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The Role of Risk: Mentoring Experiences and Outcomes for Youth with Varying Risk Profiles.

Published on Jan 1, 2013
Carla Herrera19
Estimated H-index: 19
,
David L. DuBois39
Estimated H-index: 39
,
Jean Baldwin Grossman23
Estimated H-index: 23
Abstract
  • References (4)
  • Citations (29)
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References4
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Major depressive disorder in children is a severe and a chronically disabling disorder. This population appears to be a special group in terms of consequences of poor psychosocial and academic outcome and increased risk of substance abuse, and suicide. Studies have revealed several major findings in genetic, familial, psychological, and biological aspects of such depression, some of which have explored into the issue of its relationship with adult depression. Considerable advances have been made...
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#1Jean E. Rhodes (UMass: University of Massachusetts Amherst)H-Index: 50
#2David L. DuBois (UIC: University of Illinois at Chicago)H-Index: 39
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#1Jean E. RhodesH-Index: 50
261 CitationsSource
#1David L. DuBois (MU: University of Missouri)H-Index: 39
#2Bruce E. Holloway (MU: University of Missouri)H-Index: 1
Last. Harris Cooper (MU: University of Missouri)H-Index: 64
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Cited By29
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#1Micheal L. Shier (U of T: University of Toronto)H-Index: 13
#2Jesssica Larsen-Halikowski (U of T: University of Toronto)H-Index: 1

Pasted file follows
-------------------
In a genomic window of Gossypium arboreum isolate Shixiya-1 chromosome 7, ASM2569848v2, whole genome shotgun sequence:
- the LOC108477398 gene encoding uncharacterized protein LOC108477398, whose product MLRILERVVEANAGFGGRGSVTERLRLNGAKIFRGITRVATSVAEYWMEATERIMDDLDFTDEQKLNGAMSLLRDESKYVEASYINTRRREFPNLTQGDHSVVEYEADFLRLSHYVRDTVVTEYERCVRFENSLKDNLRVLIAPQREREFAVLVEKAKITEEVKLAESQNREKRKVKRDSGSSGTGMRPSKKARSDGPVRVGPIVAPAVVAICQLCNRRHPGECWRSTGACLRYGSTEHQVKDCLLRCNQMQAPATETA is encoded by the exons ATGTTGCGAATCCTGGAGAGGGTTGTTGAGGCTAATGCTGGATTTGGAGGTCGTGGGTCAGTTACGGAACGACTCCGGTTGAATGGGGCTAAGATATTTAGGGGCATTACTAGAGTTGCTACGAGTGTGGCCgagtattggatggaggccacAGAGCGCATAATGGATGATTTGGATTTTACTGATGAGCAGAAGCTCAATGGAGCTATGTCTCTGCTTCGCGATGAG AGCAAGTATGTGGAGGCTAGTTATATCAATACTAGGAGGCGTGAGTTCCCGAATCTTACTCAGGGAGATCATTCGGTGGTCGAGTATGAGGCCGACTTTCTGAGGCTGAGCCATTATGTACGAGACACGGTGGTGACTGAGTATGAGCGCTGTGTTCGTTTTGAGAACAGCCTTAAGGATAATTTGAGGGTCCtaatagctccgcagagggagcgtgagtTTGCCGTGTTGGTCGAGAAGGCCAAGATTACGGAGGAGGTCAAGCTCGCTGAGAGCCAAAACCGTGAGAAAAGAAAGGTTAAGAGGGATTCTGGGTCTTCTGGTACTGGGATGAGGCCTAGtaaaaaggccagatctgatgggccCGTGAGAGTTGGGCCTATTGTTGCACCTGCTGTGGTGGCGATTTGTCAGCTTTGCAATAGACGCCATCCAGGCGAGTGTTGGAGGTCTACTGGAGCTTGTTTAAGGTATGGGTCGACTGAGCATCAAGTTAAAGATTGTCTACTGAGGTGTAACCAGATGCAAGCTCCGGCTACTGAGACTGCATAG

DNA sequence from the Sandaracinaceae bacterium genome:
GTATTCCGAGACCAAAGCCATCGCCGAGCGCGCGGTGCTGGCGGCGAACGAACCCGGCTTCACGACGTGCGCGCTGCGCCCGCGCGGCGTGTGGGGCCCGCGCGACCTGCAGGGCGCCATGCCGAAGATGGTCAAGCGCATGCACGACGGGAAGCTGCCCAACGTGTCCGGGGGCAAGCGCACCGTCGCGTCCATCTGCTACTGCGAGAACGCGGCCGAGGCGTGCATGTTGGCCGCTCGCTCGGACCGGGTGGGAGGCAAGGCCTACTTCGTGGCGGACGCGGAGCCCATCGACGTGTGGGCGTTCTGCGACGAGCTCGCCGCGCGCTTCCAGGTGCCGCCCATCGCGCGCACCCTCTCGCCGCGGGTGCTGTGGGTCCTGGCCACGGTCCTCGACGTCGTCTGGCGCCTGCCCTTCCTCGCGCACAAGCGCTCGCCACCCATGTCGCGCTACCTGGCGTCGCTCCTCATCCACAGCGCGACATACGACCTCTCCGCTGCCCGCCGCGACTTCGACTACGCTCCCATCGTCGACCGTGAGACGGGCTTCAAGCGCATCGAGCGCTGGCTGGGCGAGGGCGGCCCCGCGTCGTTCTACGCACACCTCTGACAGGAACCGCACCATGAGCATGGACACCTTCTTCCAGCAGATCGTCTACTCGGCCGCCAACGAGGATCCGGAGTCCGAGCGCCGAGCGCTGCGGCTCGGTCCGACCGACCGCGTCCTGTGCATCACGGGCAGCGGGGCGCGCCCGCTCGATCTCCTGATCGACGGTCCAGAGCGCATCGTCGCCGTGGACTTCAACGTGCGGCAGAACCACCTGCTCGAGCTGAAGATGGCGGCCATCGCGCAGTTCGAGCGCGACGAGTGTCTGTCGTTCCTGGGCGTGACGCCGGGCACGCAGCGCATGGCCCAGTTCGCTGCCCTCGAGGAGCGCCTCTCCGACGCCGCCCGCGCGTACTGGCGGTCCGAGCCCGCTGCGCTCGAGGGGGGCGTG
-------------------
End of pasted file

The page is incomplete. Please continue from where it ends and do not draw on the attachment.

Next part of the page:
Last. Stephanie Gouthro (U of T: University of Toronto)H-Index: 1
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Mentorship is an important aspect of adolescent development and upward social mobility. With high rates of relationship termination early on in the mentorship relationship, it is important to understand the interpersonal dynamics that contribute to successful mentee–mentor relationships to optimize outcomes for adolescent program participants. Utilizing a qualitative research design, this study interviewed mentors (n = 22) and mentees (n = 15) of a community-based support program for adolescent ...
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#1Ashley A. BoatH-Index: 1
#2Lindsey M. Weiler (UMN: University of Minnesota)H-Index: 5
Last. Kimberly L. Henry (CSU: Colorado State University)H-Index: 25
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The concept of self-efficacy is dynamic and may change over time. Mentors of youth exposed to risk factors are likely to experience shifts in the degree to which they feel confident in their ability to form a positive mentoring bond with their mentee, potentially affecting the quality of the relationship. Based on previous literature, mentors’ personality traits, their perceptions of positive mentee behaviors, and youth risk may influence changes in mentor self-efficacy over time. Our study incl...
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#1Meredith Sourk (UA: University of Arkansas)
#2Lindsey M. Weiler (UMN: University of Minnesota)H-Index: 5
Last. Timothy A. Cavell (UA: University of Arkansas)H-Index: 25
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Abstract We explored differences between parents/guardians of youth participating in community- (CBM) versus school-based (SBM) mentoring programs sponsored by Big Brothers Big Sisters of Canada (BBBS-Canada). Assessed were demographic differences as well as perceptions of risk, support, and reasons for wanting a mentor. Participating were 131 parents of youth in CBM (n = 79) or SBM (n = 52) matches recruited with assistance from BBBS agencies. All data were gathered via an online survey. Compar...
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#1Lindsey M. Weiler (UMN: University of Minnesota)H-Index: 5
#2Heather N. Taussig (University of Colorado Denver)H-Index: 18
The current study extends research on the impact of the Fostering Healthy Futures program (Taussig & Culhane, 2010), a 9-month mentoring and skills group preventive intervention for maltreated children, by examining whether the effect of Fostering Healthy Futures is moderated by children’s baseline risk exposure (i.e., number of adverse childhood experiences). Participants included 156 racially and ethnically diverse children (ages 9–11, 50.7% female) recently placed in foster care due to maltre...